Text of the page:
2012 Book 109: The Amber Spyglass, by Philip Pullman (7/19/2012)
Reason for Reading: I was interested to see where Pullman was taking the Paradise Lost allegory
Lyra and Will finish up their journey (started in The Golden Compass) while desperately trying to dodge enemies and make the right choices. I enjoyed this book even less than the second book, The Subtle Knife, though The Golden Compass was in the “ok” range. I just didn’t feel attached to the characters of Lyra and Will, and I didn’t care what decisions they made. There was WAY too much Buddha-on-the-mountaintop both in the narrative and in the dialogue. I realize Pullman had a message he was trying to portray, and it wasn’t a bad message (if you ignore all the hateful representations of organized religion)–he wanted to say that you should enjoy and live life here on Earth. What is happening in the present is what is important. Build the “Kingdom of Heaven” here on Earth instead of always denying our fleshy bodies as we look to our afterlife. This is a reasonable message, but I felt as if I was pounded over the head with it–to the point that it was distracting from the action. Furthermore, the action seemed to stop half-way through the book, followed by a long philosophical denouement. I WAS interested in his message, and that’s why I continued the book after I didn’t like the second…but it was a long haul for me. I don’t really understand why this series is as popular as it is? But that’s just my opinion. *shrug*
A note on Pullman’s Message
In his 1998 article in The Guardian, The Darkside of Narnia, Pullman stated his opinion about the Narnia series: “there is no doubt in my mind that it is one of the most ugly and poisonous things I’ve ever read.”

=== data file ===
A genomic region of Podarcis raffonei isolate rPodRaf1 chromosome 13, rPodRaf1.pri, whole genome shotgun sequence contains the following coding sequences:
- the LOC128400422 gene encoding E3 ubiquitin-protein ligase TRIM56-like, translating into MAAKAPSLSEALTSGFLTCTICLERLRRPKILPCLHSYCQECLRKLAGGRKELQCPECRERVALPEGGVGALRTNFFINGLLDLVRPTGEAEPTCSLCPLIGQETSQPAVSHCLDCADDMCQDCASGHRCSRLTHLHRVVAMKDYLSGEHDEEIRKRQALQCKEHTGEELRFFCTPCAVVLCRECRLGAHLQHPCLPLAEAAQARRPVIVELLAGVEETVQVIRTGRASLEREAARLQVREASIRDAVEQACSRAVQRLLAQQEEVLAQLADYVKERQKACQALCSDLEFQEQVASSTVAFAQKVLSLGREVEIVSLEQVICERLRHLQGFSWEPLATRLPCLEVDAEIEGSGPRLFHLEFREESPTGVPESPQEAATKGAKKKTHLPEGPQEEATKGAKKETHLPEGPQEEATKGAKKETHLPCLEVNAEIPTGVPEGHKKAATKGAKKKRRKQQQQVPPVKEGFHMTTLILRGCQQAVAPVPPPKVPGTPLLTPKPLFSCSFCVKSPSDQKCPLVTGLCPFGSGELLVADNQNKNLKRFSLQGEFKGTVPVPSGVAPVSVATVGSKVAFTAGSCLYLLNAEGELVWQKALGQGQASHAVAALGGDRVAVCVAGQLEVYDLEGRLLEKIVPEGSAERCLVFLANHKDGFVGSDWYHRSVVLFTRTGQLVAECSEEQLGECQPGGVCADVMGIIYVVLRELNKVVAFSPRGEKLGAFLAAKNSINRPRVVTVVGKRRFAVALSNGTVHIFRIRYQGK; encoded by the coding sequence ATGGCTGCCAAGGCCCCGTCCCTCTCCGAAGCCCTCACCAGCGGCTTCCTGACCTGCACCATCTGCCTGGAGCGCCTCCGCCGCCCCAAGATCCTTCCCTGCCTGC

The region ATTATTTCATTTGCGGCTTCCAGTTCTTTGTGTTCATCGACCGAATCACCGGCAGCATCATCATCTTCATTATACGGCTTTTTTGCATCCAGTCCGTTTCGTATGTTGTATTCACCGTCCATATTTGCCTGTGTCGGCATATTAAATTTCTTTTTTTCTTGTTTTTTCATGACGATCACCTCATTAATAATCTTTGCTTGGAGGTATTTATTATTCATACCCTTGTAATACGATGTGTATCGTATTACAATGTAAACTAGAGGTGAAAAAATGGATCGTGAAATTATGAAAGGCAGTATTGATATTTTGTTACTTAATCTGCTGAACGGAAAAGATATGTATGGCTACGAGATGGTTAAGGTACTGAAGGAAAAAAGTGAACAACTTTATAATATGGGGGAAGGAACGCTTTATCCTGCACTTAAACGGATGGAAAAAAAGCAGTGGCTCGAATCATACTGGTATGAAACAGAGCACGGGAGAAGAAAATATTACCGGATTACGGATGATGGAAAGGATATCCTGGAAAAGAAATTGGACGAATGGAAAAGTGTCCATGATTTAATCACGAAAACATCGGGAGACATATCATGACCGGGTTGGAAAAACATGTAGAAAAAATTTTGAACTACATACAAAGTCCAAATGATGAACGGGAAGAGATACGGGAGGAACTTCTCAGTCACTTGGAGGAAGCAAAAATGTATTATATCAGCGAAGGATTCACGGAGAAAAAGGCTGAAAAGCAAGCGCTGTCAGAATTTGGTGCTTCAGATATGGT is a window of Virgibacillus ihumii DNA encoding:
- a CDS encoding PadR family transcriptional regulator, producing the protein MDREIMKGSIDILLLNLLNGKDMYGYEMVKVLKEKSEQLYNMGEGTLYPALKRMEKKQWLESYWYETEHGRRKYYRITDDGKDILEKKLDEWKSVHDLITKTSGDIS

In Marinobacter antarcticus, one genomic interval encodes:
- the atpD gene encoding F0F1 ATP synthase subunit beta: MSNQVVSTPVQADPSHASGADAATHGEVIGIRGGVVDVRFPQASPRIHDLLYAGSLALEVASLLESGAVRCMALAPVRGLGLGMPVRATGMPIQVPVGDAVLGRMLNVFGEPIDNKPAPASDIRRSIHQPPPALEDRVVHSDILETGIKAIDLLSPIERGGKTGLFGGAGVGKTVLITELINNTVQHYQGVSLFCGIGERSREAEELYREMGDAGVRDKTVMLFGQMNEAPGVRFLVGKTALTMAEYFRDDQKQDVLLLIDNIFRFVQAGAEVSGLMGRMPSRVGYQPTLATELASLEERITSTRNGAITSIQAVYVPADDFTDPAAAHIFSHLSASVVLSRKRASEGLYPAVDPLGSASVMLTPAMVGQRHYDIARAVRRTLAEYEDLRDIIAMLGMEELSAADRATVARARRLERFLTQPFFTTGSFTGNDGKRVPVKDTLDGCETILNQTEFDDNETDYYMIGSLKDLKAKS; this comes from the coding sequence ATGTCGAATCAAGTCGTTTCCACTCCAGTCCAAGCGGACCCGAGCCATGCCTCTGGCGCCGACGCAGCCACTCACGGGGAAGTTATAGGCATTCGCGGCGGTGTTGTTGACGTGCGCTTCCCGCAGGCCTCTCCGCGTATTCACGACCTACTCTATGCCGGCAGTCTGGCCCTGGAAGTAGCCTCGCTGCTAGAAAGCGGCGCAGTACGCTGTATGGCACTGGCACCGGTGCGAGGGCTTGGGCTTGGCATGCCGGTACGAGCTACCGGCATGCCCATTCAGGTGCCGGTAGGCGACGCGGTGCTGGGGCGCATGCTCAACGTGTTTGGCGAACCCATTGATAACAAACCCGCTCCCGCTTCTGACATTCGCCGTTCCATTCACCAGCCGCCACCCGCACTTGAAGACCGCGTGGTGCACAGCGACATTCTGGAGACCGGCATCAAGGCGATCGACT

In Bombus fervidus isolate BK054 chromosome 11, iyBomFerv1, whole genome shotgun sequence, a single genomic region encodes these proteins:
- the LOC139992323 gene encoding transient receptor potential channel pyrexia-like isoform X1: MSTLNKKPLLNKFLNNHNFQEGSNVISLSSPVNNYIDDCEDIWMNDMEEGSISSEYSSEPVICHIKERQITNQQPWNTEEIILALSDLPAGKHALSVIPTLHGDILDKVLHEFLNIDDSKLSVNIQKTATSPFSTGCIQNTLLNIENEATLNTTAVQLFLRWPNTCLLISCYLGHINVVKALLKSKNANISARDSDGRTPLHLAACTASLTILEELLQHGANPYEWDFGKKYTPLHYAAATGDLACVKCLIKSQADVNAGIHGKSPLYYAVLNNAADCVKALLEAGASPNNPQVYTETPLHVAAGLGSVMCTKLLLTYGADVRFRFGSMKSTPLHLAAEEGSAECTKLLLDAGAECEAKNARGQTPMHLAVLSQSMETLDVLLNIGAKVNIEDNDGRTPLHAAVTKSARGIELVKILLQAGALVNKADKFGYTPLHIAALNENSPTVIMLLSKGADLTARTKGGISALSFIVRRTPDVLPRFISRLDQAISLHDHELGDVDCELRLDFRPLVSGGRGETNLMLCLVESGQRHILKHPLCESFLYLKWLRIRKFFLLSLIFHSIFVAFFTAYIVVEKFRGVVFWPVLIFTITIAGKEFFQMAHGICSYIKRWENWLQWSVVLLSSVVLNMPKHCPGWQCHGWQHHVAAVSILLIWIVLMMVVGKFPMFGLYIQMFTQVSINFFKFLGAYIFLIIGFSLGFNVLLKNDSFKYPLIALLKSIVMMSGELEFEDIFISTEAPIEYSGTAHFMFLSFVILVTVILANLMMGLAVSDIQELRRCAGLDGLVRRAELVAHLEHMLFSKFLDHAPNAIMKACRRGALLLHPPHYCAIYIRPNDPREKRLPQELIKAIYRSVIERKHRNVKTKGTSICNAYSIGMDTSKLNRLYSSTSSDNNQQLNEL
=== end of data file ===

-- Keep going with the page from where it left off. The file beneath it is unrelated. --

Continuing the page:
He didn’t like Narnia because of Lewis’ blatant Message. The ironic thing is, Pullman’s message is JUST as blatant, and in many ways just as hateful as he considers Narnia’s message to be (his representation of organized religion is very hateful). It is difficult for me to like the Pullman’s trilogy when I can’t help but see his Message and feel the full impact of its irony. It’s probably good that there are people out there who are able to ignore it! 🙂
In case you’re interested, there’s also a 2005 New Yorker article on Pullman’s inspirations for His Dark Materials. It touches on his views on C. S. Lewis and J. R. R. Tolkien. Far From Narnia, by Laura Miller.
2012 Book 47: The Subtle Knife, by Philip Pullman (3/11/2012)
My Review: 3/5 stars
Lyra has traveled to a parallel universe, where she meets Will—another traveler of universes. They team up when they find that Lyra’s quest to find out more about dust and Will’s quest to find his missing father are intertwined. This is a difficult book for me to review. The first time I tried to read this book, I gave up about a quarter of the way through because I didn’t like being beat over the head with an anti-religion Message. It really lacked subtly in this book, and I hear it is even more brutal in the third book. However, I decided to give this book another try because I learned that it was a retelling of Paradise Lost, and I was interested in seeing what he did with that. My final conclusion: I still feel that I was being beat over the head with a Message; however, I think Pullman is a VERY creative author. SPOILER ALERT: I was a little off-put by the pointless waste of lives at the end of the book. But perhaps the third book will elucidate the reasons for these deaths.